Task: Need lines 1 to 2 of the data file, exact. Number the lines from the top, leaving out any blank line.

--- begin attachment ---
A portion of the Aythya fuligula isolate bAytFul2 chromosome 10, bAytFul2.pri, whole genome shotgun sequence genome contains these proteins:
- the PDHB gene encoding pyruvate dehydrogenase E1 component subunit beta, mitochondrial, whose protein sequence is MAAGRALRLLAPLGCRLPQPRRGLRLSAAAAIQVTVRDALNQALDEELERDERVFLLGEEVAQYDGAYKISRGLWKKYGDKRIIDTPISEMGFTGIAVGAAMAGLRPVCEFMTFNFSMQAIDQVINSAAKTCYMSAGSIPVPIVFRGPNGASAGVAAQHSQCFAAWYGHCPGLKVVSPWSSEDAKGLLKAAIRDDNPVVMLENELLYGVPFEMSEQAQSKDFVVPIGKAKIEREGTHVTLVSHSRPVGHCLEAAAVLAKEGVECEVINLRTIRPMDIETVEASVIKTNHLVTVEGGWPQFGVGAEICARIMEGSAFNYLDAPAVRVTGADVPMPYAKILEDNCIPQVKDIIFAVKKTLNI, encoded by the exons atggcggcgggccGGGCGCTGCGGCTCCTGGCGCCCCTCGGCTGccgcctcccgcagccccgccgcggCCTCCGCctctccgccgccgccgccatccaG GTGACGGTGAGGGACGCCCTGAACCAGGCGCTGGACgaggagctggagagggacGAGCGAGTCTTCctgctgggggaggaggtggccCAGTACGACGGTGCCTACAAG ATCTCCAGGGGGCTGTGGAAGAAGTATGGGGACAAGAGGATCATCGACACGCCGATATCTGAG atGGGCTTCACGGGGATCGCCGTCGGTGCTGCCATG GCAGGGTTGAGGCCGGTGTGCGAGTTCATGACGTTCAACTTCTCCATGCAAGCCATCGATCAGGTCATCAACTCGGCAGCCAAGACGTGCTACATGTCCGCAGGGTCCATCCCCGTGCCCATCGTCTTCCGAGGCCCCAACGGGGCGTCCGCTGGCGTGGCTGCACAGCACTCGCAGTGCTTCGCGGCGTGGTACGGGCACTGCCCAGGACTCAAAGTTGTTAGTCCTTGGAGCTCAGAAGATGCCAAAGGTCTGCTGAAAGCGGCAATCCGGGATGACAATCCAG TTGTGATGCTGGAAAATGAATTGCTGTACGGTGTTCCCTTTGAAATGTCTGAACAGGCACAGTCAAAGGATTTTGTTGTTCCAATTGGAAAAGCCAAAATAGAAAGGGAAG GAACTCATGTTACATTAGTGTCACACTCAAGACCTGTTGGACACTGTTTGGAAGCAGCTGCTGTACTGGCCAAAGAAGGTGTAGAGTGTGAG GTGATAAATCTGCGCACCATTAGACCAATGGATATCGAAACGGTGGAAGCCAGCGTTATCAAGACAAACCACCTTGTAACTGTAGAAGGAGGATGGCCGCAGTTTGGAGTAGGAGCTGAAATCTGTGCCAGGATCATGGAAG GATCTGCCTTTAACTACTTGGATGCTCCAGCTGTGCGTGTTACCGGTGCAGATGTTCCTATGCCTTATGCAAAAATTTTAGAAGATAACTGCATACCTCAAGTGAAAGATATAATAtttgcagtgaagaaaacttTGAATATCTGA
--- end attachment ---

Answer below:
A portion of the Aythya fuligula isolate bAytFul2 chromosome 10, bAytFul2.pri, whole genome shotgun sequence genome contains these proteins:
- the PDHB gene encoding pyruvate dehydrogenase E1 component subunit beta, mitochondrial, whose protein sequence is MAAGRALRLLAPLGCRLPQPRRGLRLSAAAAIQVTVRDALNQALDEELERDERVFLLGEEVAQYDGAYKISRGLWKKYGDKRIIDTPISEMGFTGIAVGAAMAGLRPVCEFMTFNFSMQAIDQVINSAAKTCYMSAGSIPVPIVFRGPNGASAGVAAQHSQCFAAWYGHCPGLKVVSPWSSEDAKGLLKAAIRDDNPVVMLENELLYGVPFEMSEQAQSKDFVVPIGKAKIEREGTHVTLVSHSRPVGHCLEAAAVLAKEGVECEVINLRTIRPMDIETVEASVIKTNHLVTVEGGWPQFGVGAEICARIMEGSAFNYLDAPAVRVTGADVPMPYAKILEDNCIPQVKDIIFAVKKTLNI, encoded by the exons atggcggcgggccGGGCGCTGCGGCTCCTGGCGCCCCTCGGCTGccgcctcccgcagccccgccgcggCCTCCGCctctccgccgccgccgccatccaG GTGACGGTGAGGGACGCCCTGAACCAGGCGCTGGACgaggagctggagagggacGAGCGAGTCTTCctgctgggggaggaggtggccCAGTACGACGGTGCCTACAAG ATCTCCAGGGGGCTGTGGAAGAAGTATGGGGACAAGAGGATCATCGACACGCCGATATCTGAG atGGGCTTCACGGGGATCGCCGTCGGTGCTGCCATG GCAGGGTTGAGGCCGGTGTGCGAGTTCATGACGTTCAACTTCTCCATGCAAGCCATCGATCAGGTCATCAACTCGGCAGCCAAGACGTGCTACATGTCCGCAGGGTCCATCCCCGTGCCCATCGTCTTCCGAGGCCCCAACGGGGCGTCCGCTGGCGTGGCTGCACAGCACTCGCAGTGCTTCGCGGCGTGGTACGGGCACTGCCCAGGACTCAAAGTTGTTAGTCCTTGGAGCTCAGAAGATGCCAAAGGTCTGCTGAAAGCGGCAATCCGGGATGACAATCCAG TTGTGATGCTGGAAAATGAATTGCTGTACGGTGTTCCCTTTGAAATGTCTGAACAGGCACAGTCAAAGGATTTTGTTGTTCCAATTGGAAAAGCCAAAATAGAAAGGGAAG GAACTCATGTTACATTAGTGTCACACTCAAGACCTGTTGGACACTGTTTGGAAGCAGCTGCTGTACTGGCCAAAGAAGGTGTAGAGTGTGAG GTGATAAATCTGCGCACCATTAGACCAATGGATATCGAAACGGTGGAAGCCAGCGTTATCAAGACAAACCACCTTGTAACTGTAGAAGGAGGATGGCCGCAGTTTGGAGTAGGAGCTGAAATCTGTGCCAGGATCATGGAAG GATCTGCCTTTAACTACTTGGATGCTCCAGCTGTGCGTGTTACCGGTGCAGATGTTCCTATGCCTTATGCAAAAATTTTAGAAGATAACTGCATACCTCAAGTGAAAGATATAATAtttgcagtgaagaaaacttTGAATATCTGA